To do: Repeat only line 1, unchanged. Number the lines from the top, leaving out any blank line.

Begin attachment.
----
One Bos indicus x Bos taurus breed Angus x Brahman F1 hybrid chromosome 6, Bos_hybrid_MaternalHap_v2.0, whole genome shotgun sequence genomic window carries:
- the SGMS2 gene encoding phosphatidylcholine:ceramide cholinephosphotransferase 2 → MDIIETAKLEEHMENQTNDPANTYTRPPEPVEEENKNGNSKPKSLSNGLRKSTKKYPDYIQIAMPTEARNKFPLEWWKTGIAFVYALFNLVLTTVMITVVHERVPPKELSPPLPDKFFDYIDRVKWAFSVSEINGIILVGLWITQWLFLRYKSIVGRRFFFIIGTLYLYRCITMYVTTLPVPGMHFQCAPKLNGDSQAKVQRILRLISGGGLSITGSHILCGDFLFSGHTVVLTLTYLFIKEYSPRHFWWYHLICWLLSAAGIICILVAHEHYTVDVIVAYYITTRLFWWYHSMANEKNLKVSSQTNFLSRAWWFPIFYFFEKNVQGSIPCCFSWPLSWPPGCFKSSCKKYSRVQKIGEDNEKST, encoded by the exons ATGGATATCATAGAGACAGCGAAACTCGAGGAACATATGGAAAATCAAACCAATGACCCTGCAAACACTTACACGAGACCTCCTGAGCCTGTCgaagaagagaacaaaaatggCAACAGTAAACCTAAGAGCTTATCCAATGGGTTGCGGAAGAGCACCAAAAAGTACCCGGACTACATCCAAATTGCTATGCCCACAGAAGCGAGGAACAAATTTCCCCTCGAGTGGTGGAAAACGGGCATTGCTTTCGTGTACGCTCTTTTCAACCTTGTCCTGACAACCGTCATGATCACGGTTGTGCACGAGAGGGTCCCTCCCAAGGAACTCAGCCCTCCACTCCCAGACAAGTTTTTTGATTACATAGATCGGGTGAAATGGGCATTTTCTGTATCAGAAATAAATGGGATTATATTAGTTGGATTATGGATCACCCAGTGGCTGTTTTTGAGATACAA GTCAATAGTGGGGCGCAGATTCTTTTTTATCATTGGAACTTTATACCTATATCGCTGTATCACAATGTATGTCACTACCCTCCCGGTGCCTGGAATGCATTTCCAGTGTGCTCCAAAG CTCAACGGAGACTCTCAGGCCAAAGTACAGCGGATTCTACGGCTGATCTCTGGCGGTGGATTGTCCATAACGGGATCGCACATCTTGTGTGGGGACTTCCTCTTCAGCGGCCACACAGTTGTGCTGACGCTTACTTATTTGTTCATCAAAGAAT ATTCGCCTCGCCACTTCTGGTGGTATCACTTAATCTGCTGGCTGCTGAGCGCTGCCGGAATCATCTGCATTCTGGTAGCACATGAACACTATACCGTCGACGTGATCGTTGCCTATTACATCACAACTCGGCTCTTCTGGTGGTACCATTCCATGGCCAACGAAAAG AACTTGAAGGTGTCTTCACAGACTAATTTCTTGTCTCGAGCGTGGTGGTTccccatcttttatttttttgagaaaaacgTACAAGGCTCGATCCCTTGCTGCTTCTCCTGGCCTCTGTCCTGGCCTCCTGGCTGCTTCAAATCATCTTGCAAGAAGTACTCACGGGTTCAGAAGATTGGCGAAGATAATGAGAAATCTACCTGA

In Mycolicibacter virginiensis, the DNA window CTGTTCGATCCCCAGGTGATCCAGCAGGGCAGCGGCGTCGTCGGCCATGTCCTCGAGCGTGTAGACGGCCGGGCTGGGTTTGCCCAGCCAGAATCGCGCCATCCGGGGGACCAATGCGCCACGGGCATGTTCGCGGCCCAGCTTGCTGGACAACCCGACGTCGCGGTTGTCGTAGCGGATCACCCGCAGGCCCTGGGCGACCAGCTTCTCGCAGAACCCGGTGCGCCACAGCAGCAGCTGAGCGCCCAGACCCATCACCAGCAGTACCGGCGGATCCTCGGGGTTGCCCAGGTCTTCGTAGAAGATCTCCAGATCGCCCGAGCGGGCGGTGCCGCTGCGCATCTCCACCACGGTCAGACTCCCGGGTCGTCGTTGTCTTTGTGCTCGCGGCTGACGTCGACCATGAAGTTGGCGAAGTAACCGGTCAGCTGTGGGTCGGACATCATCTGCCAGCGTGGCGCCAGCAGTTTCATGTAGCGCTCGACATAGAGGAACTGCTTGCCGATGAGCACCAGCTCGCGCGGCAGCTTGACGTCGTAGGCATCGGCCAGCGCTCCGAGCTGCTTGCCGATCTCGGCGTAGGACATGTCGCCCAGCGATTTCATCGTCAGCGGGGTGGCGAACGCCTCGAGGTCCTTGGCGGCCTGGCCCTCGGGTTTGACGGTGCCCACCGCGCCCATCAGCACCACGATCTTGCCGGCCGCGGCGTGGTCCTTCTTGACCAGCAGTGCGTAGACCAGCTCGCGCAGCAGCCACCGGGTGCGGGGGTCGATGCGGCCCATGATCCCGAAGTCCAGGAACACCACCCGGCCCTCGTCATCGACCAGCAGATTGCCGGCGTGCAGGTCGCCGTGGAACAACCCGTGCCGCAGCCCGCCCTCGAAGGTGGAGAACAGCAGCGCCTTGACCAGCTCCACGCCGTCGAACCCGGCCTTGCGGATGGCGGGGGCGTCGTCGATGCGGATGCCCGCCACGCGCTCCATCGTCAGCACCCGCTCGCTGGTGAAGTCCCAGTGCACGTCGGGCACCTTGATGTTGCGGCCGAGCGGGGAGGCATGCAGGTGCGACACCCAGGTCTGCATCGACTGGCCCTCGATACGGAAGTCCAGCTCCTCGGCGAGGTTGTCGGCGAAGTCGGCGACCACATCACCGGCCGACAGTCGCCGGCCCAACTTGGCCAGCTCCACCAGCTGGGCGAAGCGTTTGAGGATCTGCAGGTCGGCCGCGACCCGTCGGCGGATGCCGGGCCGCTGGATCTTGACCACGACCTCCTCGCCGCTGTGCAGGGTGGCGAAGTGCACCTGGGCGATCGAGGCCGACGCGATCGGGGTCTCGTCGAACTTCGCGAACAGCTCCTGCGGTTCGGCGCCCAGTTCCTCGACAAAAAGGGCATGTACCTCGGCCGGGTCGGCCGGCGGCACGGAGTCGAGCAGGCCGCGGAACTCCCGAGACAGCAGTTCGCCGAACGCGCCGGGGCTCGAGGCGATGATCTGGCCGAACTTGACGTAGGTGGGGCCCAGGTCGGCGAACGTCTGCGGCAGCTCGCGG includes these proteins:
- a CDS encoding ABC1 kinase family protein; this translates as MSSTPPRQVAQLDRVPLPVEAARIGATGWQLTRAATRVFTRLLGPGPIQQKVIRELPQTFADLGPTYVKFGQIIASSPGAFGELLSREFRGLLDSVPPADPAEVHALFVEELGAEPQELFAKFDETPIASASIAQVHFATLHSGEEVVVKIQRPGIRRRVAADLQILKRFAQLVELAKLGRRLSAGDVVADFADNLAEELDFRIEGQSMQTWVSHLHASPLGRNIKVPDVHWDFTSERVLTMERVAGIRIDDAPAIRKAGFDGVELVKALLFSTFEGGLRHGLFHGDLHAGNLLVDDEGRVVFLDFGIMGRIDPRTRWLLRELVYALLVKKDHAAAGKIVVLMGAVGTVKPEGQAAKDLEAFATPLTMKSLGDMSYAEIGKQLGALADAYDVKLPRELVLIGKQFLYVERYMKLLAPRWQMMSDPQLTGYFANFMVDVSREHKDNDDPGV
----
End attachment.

One Bos indicus x Bos taurus breed Angus x Brahman F1 hybrid chromosome 6, Bos_hybrid_MaternalHap_v2.0, whole genome shotgun sequence genomic window carries: